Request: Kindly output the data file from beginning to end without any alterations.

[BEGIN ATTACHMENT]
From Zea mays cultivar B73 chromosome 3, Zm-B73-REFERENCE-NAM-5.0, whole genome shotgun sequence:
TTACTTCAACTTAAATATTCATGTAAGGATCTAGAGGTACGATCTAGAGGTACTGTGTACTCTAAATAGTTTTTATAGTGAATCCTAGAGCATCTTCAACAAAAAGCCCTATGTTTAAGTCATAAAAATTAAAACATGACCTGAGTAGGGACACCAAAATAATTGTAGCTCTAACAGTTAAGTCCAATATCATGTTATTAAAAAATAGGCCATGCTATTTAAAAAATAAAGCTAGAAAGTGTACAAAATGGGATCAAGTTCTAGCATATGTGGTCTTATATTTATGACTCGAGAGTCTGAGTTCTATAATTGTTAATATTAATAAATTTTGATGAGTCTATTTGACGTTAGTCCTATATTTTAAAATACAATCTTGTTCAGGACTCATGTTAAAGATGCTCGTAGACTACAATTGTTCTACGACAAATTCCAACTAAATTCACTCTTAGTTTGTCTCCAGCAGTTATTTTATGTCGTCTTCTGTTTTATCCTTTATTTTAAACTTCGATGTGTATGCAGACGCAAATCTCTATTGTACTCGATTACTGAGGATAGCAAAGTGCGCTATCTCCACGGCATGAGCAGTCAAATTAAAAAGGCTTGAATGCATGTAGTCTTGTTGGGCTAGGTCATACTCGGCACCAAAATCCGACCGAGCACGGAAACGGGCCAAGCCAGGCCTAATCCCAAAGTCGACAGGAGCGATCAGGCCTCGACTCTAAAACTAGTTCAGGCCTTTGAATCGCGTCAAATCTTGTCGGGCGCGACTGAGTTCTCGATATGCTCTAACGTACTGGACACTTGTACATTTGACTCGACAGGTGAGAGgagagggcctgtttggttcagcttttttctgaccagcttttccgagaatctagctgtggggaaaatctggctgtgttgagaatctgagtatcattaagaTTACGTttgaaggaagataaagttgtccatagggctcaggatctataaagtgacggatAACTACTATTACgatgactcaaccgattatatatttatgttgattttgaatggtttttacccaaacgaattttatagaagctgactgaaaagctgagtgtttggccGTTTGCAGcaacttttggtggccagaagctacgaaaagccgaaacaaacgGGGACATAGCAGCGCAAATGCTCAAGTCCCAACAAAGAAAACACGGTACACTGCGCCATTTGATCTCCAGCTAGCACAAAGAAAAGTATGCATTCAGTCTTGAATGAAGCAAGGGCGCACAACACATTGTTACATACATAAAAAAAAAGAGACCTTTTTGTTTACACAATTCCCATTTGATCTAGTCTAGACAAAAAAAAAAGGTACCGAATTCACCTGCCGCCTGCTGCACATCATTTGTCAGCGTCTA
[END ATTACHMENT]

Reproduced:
From Zea mays cultivar B73 chromosome 3, Zm-B73-REFERENCE-NAM-5.0, whole genome shotgun sequence:
TTACTTCAACTTAAATATTCATGTAAGGATCTAGAGGTACGATCTAGAGGTACTGTGTACTCTAAATAGTTTTTATAGTGAATCCTAGAGCATCTTCAACAAAAAGCCCTATGTTTAAGTCATAAAAATTAAAACATGACCTGAGTAGGGACACCAAAATAATTGTAGCTCTAACAGTTAAGTCCAATATCATGTTATTAAAAAATAGGCCATGCTATTTAAAAAATAAAGCTAGAAAGTGTACAAAATGGGATCAAGTTCTAGCATATGTGGTCTTATATTTATGACTCGAGAGTCTGAGTTCTATAATTGTTAATATTAATAAATTTTGATGAGTCTATTTGACGTTAGTCCTATATTTTAAAATACAATCTTGTTCAGGACTCATGTTAAAGATGCTCGTAGACTACAATTGTTCTACGACAAATTCCAACTAAATTCACTCTTAGTTTGTCTCCAGCAGTTATTTTATGTCGTCTTCTGTTTTATCCTTTATTTTAAACTTCGATGTGTATGCAGACGCAAATCTCTATTGTACTCGATTACTGAGGATAGCAAAGTGCGCTATCTCCACGGCATGAGCAGTCAAATTAAAAAGGCTTGAATGCATGTAGTCTTGTTGGGCTAGGTCATACTCGGCACCAAAATCCGACCGAGCACGGAAACGGGCCAAGCCAGGCCTAATCCCAAAGTCGACAGGAGCGATCAGGCCTCGACTCTAAAACTAGTTCAGGCCTTTGAATCGCGTCAAATCTTGTCGGGCGCGACTGAGTTCTCGATATGCTCTAACGTACTGGACACTTGTACATTTGACTCGACAGGTGAGAGgagagggcctgtttggttcagcttttttctgaccagcttttccgagaatctagctgtggggaaaatctggctgtgttgagaatctgagtatcattaagaTTACGTttgaaggaagataaagttgtccatagggctcaggatctataaagtgacggatAACTACTATTACgatgactcaaccgattatatatttatgttgattttgaatggtttttacccaaacgaattttatagaagctgactgaaaagctgagtgtttggccGTTTGCAGcaacttttggtggccagaagctacgaaaagccgaaacaaacgGGGACATAGCAGCGCAAATGCTCAAGTCCCAACAAAGAAAACACGGTACACTGCGCCATTTGATCTCCAGCTAGCACAAAGAAAAGTATGCATTCAGTCTTGAATGAAGCAAGGGCGCACAACACATTGTTACATACATAAAAAAAAAGAGACCTTTTTGTTTACACAATTCCCATTTGATCTAGTCTAGACAAAAAAAAAAGGTACCGAATTCACCTGCCGCCTGCTGCACATCATTTGTCAGCGTCTA